crest Health Sciences, explains: “One theory is, that depression that occurs right before Alzheimer’s disease is an early symptom or manifestation of the illness. Again, this points to the reason to seek treatment early.” Some studies report that symptoms of depression may be less severe when someone already has dementia. Two common symptoms of depression in dementia are irritability and social withdrawal. Other signs and symptoms to look for include crying, lack of appetite and a lack of interest in activities that the person previously enjoyed. A lack of interest in being with people and a general lack of desire to participate in social activity are also symptoms of depression. With dementia it is important to realize that more than one cause can create a behaviour change. Hearing

impairment, or an inability to understand an activity are two such causes; while some impaired individuals become easily overwhelmed in a given social situation. These are just some examples of why someone with dementia may withdraw and appear sullen or depressed. The two conditions share many overlapping symptoms and older adults who experience depression for the first time may also have signs of cognitive decline. The course of treatment can vary, but it is important to know that there are both pharmacological and alternative treatments to help with either or both depression and dementia. Doctors who specialize in this care can help determine which drug, if any, to try. Families often worry about interactions with other medications, but many of these drugs are safe and can be taken without issues. Medication is not the only way to treat mood issues. Some clinicians believe that the root of mood issues in certain individuals with dementia is an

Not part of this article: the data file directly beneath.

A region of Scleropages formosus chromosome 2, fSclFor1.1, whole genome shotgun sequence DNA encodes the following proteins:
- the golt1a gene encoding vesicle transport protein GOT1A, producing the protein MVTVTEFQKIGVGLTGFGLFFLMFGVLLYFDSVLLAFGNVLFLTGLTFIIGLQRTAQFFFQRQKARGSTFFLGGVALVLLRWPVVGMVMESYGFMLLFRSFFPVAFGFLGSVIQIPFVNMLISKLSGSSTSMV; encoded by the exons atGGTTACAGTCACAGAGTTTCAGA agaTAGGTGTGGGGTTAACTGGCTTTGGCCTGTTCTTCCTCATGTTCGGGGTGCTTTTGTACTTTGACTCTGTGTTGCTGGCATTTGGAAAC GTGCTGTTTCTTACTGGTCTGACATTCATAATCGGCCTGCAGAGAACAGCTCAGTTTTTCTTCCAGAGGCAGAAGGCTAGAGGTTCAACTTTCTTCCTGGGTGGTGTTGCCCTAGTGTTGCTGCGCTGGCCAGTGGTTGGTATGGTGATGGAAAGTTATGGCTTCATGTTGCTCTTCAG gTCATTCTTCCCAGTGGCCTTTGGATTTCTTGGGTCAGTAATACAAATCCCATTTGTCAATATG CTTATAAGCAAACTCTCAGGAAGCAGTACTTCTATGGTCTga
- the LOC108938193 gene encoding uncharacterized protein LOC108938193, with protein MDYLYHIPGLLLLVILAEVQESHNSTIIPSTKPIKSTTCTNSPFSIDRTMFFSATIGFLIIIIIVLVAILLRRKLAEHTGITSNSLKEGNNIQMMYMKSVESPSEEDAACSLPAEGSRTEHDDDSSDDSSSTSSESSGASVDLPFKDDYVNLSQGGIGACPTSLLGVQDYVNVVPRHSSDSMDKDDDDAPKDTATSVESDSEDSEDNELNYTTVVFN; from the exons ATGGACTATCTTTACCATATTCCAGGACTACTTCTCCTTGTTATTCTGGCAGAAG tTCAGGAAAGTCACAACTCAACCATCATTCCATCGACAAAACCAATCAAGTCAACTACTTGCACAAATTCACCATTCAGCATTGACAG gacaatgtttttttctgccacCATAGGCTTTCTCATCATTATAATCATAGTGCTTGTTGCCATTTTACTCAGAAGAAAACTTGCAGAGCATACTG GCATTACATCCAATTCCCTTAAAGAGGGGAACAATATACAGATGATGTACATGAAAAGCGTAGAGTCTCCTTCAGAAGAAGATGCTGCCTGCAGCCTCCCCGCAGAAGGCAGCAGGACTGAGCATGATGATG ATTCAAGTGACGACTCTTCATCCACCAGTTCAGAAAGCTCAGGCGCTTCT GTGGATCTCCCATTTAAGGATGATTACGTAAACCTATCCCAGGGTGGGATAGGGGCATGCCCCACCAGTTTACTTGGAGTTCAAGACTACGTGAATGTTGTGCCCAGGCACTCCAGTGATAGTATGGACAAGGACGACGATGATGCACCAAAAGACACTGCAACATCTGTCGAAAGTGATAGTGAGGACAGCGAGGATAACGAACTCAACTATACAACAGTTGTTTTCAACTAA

absence of activity at the right level. This is key as it is important to find the balance between over and under-stimulating a brain that is changing. Finding activities that are purposeful and enjoyable is a must. Many day programs work on this premise and help to support the individual’s strengths. Mood issues may also be addressed by friends or family who can support the individual by providing them a sense of well-being and usefulness. It is not always easy to be an understanding and patient caregiver to someone who has dementia. This sense of involvement with family can help prevent depressive symptoms. The key element as a caregiver is to sort the symptoms out and to work on treating the right issue while engaging the person to the best of their – and your – abilities. LC

Nira Rittenberg is an occupational therapist who specializes in geriatrics and dementia care at Baycrest Health Sciences Centre and in private practice. She is co-author of Dementia A Caregiver’s Guide available at Email questions to This article originally appeared in the Toronto Star. 28 Home and LongTerm Care News September 2017